The validation addresses the main model and one variant.

Main Model

The parameter estimates, their standard errors, and p-values are given in table 88. In the revised original model all of the variables were estimated with the same direction of effect as for the original model, but there were sizeable differences in magnitude and significance. The estimates for all of the variables and the constant term were statistically insignificant. The overdispersion parameter, K, was somewhat higher than that for the original model.

Table 88. Parameter Estimates for TOTACCI Type V Model Using Georgia Data: Main Model

Variable
Original Estimate1
(s.e., p-value)
Revised Estimates2
(s.e, p-value)
Georgia Data3 0.04 Mile
(s.e., p-value)
Georgia Data3 0.05 Mile
(s.e., p-value)
Constant
-6.0841
(3.3865, 0.0724)
-3.410
(3.663, 0.5281)
-6.551
(2.968, 0.0485)
-6.061
(3.486, 0.1236)
Log of AADT1
0.5951
(0.2847, 0.0366)
0.245
(0.315, 0.4373)
0.694
(0.286, 0.0151)
0.644
(0.327, 0.0487)
Log of AADT2
0.2935
(0.1972, 0.1366)
0.337
(0.248, 0.1742)
0.206
(0.154, 0.1813)
0.204
(0.158, 0.1981)
PROT_LT
-0.4708
(0.2000, 0.0186)
-0.256
(0.222, 0.2505)
0.610
(0.418, 0.1445)
0.637
(0.441, 0.1490)
PKLEFT2
-0.0165
(0.0057, 0.0036)
N/A5
N/A5
N/A5
VEICOM
0.1126
(0.0365, 0.0020)
0.073
(0.071, 0.3037)
0.021
(0.173, 0.9050)
0.021
(0.179, 0.9078)
PKTRUCK
0.0289
(0.0131, 0.0276)
N/A5
N/A5
N/A5
4K
0.1313
0.231
0.730
0.708

1 Vogt, 1999, (p. 123)

2 Coefficient estimates of the variables were reproduced without PKLEFT2 and PKTRUCK using the original data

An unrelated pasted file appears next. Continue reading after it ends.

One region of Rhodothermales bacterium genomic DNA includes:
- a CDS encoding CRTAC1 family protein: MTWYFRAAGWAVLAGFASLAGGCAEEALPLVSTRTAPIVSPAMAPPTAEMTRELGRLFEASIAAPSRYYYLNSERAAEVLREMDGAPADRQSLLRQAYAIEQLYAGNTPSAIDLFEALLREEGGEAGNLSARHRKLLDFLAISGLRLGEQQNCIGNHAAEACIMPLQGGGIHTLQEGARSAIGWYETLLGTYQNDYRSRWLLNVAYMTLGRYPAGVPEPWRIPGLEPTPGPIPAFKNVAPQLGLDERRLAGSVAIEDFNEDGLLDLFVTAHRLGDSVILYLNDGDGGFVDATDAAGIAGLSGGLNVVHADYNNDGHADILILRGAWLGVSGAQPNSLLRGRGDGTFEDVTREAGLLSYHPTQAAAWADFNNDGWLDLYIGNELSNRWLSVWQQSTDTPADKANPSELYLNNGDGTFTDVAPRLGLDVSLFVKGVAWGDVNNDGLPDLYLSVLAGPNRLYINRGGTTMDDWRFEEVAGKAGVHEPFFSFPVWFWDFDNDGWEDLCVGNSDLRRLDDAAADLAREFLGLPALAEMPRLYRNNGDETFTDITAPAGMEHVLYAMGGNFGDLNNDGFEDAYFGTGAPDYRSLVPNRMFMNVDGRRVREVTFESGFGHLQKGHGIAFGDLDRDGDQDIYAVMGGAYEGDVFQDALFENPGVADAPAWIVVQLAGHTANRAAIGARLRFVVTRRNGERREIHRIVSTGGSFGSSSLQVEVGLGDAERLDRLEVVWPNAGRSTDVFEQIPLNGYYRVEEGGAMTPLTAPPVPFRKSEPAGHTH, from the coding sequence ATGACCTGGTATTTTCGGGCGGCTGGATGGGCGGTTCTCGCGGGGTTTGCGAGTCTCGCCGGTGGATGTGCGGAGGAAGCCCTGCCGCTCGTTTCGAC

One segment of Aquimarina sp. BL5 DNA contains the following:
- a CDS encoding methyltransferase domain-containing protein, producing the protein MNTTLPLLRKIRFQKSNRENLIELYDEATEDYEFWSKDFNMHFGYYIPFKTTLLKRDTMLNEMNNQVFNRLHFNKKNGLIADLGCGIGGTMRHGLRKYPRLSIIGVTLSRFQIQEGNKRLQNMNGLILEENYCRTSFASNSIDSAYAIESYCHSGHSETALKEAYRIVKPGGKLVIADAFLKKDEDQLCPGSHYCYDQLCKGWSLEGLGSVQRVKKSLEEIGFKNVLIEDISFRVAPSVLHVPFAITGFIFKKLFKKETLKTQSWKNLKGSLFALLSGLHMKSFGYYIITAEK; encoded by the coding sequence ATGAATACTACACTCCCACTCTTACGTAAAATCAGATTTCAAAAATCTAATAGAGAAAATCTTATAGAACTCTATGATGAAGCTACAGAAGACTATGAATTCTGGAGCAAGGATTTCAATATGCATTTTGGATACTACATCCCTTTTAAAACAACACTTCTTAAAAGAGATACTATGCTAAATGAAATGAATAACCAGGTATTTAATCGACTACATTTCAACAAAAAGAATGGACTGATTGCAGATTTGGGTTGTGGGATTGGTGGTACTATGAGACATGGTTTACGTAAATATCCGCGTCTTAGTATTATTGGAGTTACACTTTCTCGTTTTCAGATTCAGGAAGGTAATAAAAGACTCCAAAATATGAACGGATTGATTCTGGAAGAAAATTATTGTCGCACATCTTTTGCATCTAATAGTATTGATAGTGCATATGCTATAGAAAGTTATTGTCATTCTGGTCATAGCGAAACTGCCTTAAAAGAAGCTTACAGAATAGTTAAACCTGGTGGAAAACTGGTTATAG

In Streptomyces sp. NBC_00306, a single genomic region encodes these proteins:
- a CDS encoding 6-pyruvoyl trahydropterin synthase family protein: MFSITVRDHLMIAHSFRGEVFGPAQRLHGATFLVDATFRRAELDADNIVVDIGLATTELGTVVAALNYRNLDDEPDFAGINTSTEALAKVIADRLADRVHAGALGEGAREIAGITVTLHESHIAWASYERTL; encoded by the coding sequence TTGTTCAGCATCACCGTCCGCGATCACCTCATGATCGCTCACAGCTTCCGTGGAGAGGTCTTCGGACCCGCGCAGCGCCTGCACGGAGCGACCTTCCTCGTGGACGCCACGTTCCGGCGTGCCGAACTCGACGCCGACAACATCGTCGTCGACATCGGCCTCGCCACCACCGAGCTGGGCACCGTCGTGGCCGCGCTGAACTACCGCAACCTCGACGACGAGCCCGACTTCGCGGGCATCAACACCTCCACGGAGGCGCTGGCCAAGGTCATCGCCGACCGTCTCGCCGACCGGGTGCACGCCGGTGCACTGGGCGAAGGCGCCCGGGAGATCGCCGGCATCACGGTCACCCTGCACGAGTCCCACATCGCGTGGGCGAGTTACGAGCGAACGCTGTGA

3 PKLEFT2 and PKTRUCK were not included in the model

4 K: Overdispersion value

5 N/A: not available

For the Georgia data, the constant term, AADT1, AADT2, and VEICOM were estimated with the same sign as the reported model, but there were differences in the magnitude and significance. PROT_LT was estimated with an opposite sign, although it was statistically insignificant. AADT2 and VEICOM also became insignificant. The overdispersion parameters, K, are significantly higher than for the original models.

The validation statistics are shown in table 89. The Pearson product-moment correlation coefficient of the revised original model was estimated to be the same as that for the original model. The MPB per year was somewhat larger, while the MAD per year was similar to that for the original model. The MSE per was higher than that for the original model, but the difference was not great.

A value of 0.23 of the Pearson correlation coefficient indicates that the accident predictions by the original model are marginally linearly correlated with observed number of accidents in the 1996 to 1997 period. The MPB and MAD per year were larger than those for the original models. The MSPEs per year squared were significantly higher than the MSEs per year squared, indicating a general lack-of-fit.

Figure 15 depicts the prediction performance of the original model for individual sites in the Georgia 0.05-mile data. It is quite evident that the original model generally does not fit the Georgia data well, a finding that would have been expected on the basis of the low Pearson product-moment coefficients.